Around 11 pm on the second Friday of each month, a group gathers at one of Portland’s watering holes. Some months, the meeting happens at one of the city’s better-known breweries; others, it’s an under-the-radar dive or popular karaoke bar. After an hour of drinking and socializing, the group—which typically fluctuates between 25 and 50 people—cashes out, heads outside to their bikes, and the Midnight Mystery Ride starts its monthly roll.
Among the gathered cyclists, exactly one person knows what’s in store: The ride’s route, distance, and endpoint are all known to only that night’s ride leader. Everyone else is, ahem, along for the ride.
Over the past 12 years, that element of surprise—along with the camaraderie of the group—has made the Midnight Mystery Ride a perfectly Portland event. “It’s a chance to hang out with an adventuresome group of people—some of whom you know and some of whom you don’t know yet—and a chance to explore the city through someone else’s eyes,” says a member of Team Midnight, the group that organizes the monthly ride, who declined to give her name, keeping in tune with the ride’s secretive essence.
Once they meet up, cyclists ride with their leader to the evening’s destination—typically a park, abandoned building, sequestered viewpoint, public space, or gathering spot unknown to most Portlanders—where they chat, explore, (typically) build a fire, and break out the food and drink. Some cyclists camp out if the weather and conditions allow, while others head home and circle the next month’s ride on their calendar.
Interested in joining the fun on the next Midnight Mystery ride, which is scheduled for August 14? Read on for what to know before you go.
Before the Ride
You can ask nicely all you want, but just like everyone else, you’ll have to wait until the day of the ride to find out where to meet. That evening’s meeting spot—the only information publicly available before the ride—is shared that day on the ride’s website and on its Facebook page.
Waiting to Roll
The bonding experience before the ride is almost as important as the ride itself for some cyclists.
The Midnight Mystery Ride occasionally starts at a locale well-known to most Portlanders—New Copper Penny, Base Camp Brewing Company, Apex, and The Alibi Tiki Lounge have all hosted the Midnight Mystery Ride over the past 13 months. But the best starting spots are obscure, out-of-the-way or otherwise under-the-radar bars unfamiliar to most, says the Team Midnight member. Some of those lesser-known establishments include Ducketts Public House and the Mousetrap Tavern.
The Team Midnight member encourages riders to head inside and support the local business, rather than wait for the ride to start in the parking lot or on the sidewalk.
On the Ride
Brace yourself for the unexpected. Not only will you explore a destination with which you’re likely unfamiliar, but you’re probably taking an unusual route to get there.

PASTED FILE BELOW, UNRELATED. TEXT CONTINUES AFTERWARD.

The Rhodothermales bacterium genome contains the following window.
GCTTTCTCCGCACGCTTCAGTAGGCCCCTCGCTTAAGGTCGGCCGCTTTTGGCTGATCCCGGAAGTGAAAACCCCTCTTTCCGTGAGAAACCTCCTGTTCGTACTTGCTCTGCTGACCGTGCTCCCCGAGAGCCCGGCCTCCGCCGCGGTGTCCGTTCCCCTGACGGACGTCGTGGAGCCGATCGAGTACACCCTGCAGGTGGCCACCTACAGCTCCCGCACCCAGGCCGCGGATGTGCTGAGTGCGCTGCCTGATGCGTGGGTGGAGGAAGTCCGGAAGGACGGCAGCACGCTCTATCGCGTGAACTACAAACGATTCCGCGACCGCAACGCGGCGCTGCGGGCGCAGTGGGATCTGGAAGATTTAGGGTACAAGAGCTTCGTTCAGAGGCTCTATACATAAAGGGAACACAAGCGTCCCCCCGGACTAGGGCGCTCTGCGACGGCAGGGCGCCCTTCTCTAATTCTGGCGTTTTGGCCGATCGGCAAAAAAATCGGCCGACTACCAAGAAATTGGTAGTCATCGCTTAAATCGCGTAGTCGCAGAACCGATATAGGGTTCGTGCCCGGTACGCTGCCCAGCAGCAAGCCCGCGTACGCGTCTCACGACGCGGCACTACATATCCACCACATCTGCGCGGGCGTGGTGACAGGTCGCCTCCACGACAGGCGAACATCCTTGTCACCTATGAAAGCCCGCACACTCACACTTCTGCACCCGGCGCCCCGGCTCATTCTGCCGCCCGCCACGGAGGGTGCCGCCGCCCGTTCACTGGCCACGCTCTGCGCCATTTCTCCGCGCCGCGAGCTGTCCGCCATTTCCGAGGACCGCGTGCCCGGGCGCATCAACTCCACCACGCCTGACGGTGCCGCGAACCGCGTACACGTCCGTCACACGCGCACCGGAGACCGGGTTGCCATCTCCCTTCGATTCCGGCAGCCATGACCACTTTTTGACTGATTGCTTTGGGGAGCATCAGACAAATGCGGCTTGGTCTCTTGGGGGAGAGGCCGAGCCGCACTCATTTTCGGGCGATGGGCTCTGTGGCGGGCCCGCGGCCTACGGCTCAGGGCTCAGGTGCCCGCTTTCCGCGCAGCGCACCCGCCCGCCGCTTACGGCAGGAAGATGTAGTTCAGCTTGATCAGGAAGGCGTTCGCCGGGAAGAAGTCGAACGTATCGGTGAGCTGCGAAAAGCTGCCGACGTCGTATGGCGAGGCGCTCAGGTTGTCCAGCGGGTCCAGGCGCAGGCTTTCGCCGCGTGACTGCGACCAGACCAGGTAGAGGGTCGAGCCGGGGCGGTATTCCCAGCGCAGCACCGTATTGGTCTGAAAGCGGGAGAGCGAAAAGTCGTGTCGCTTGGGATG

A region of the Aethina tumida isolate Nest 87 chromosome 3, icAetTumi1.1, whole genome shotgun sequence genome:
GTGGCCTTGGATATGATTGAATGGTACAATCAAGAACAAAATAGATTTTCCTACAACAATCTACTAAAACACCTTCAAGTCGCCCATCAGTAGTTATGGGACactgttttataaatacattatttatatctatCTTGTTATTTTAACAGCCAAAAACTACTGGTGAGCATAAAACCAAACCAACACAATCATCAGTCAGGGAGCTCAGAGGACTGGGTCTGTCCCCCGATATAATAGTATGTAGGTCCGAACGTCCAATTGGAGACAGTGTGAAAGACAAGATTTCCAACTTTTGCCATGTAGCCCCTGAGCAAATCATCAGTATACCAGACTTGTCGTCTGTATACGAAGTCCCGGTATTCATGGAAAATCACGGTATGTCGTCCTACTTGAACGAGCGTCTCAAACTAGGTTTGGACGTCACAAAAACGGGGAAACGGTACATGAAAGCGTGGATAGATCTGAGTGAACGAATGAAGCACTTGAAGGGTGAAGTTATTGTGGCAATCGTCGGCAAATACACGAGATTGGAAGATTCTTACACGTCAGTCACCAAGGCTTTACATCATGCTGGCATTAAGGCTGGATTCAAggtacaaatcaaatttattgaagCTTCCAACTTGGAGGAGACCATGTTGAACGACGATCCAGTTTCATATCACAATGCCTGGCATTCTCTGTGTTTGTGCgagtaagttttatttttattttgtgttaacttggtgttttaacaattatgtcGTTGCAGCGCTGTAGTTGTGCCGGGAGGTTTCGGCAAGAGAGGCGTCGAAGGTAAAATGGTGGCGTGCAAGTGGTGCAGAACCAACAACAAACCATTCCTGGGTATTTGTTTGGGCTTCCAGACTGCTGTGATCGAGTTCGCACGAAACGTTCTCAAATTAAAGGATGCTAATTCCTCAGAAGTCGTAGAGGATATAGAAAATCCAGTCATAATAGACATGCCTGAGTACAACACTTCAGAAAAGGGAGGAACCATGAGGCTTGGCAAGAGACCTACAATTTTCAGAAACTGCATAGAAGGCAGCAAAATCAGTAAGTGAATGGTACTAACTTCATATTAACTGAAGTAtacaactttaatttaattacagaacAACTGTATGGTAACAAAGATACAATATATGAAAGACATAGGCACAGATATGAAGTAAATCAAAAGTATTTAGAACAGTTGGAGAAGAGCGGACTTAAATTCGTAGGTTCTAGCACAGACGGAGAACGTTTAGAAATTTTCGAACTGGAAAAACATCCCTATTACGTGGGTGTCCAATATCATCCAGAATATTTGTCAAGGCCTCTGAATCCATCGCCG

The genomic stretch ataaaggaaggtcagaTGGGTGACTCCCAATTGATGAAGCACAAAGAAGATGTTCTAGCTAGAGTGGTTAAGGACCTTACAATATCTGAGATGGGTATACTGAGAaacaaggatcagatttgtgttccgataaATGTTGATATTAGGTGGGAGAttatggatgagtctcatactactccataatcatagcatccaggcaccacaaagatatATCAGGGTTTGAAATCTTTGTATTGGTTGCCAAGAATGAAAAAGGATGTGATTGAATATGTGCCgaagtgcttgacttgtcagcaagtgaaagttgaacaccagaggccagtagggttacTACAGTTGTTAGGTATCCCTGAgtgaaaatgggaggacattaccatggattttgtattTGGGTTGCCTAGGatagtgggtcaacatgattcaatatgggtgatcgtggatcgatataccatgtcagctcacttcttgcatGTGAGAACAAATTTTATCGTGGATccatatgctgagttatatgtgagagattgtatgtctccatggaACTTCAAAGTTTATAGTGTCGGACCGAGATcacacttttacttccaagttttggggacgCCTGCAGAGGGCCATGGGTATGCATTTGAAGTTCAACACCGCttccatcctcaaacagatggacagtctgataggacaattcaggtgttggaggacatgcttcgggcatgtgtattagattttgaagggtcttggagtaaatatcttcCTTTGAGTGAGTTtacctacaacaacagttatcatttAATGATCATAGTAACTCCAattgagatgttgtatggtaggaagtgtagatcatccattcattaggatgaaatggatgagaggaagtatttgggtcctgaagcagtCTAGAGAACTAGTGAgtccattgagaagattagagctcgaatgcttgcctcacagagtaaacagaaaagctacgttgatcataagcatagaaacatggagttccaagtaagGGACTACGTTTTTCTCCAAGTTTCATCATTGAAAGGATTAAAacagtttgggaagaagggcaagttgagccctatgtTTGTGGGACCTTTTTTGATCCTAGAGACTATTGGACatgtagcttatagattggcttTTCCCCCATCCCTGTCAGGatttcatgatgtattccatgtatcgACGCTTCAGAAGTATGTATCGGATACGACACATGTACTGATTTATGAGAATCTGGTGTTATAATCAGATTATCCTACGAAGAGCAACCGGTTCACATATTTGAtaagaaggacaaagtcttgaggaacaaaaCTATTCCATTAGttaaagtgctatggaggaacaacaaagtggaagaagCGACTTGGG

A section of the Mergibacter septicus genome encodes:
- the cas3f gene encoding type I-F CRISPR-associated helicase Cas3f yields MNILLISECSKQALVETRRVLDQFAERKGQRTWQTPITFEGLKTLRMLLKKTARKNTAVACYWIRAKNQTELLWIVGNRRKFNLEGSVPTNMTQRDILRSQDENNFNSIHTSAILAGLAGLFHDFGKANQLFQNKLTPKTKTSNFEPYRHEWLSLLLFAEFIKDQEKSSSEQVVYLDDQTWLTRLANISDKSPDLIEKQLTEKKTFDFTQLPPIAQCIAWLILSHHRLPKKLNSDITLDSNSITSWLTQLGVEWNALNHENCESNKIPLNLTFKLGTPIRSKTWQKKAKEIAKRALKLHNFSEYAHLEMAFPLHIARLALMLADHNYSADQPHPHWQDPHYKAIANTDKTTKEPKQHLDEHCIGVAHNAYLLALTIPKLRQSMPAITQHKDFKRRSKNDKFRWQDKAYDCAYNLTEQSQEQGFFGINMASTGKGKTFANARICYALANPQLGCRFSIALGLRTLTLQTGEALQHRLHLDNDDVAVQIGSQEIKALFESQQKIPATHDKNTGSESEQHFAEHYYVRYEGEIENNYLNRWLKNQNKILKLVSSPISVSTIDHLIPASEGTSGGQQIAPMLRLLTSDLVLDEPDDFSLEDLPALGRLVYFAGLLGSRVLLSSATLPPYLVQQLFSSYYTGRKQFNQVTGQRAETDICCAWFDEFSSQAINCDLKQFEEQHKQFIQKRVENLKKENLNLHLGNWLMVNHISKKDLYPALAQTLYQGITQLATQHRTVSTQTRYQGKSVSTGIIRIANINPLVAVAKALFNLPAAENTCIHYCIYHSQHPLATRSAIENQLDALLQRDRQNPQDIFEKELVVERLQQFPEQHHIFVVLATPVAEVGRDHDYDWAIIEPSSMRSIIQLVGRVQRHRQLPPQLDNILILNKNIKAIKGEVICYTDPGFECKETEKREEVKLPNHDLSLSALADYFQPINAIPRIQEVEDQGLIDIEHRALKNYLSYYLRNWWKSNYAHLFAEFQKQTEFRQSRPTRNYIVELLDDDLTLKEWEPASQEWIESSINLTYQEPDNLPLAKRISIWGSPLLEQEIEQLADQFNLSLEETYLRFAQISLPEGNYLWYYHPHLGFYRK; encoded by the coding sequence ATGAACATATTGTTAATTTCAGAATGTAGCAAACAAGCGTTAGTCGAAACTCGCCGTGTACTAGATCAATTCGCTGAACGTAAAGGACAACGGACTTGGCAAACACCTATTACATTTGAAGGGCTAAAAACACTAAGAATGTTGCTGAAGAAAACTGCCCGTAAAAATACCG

Come ready with lights (solid, if possible), appropriate clothing, and a plan for getting home afterward. After all, it’s not just the destination that’s unknown to riders:“You don’t know if the ride is going to be two minutes or two hours long,” says the Team Midnight member, though she says most rides clock in at five miles or less. “The whole time, you’re guessing about where you’re going.”
As for where you might end up, “the most unexpected endpoints are the most exciting,” says the member of Team Midnight. One particularly memorable ride ended on an isolated hill overlooking Interstate 205. By day, a crowd that close to the highway would have distracted drivers, she says. But the darkness allowed the group to re-appropriate the area as a park, even if only for a few hours; one rider brought a guitar and played music, while another passed around hot cider. The views didn’t hurt, either. “Once you sat down, it was like sitting on stadium seats and watching the spectacle of cars going by,” she says.
Not all rides turn out quite so spectacularly. The Team Midnight member recalls another ride that ended at a crumbling cemetery just 10 minutes from the starting spot. About three-quarters of the crowd, upset with the length of the route, decamped to create their own ride that night. “I thought that was actually awesome,” she says. “The people didn’t get what they wanted, so they made it happen. If you ever complain that the ride was too slow, too fast, too long, or too short, anybody can lead a Midnight Mystery Ride.”
Sure, it’s enough to show up and follow the leader. But there are ways to carve out a more enriching, social experience—and that’s a big part of the essence of the ride.
To that end, some riders adorn their bicycles with lights and other decorations; others, meanwhile, bring food or drinks to share at the destination. (Hot cocoa is especially popular during the winter months; the Midnight Mystery Ride, after all, is a year-round event.) “Just shimmy on up next to someone around the fire or offer someone a beer,” says the Team Midnight member. “It’s a really comfortable way to meet new people.”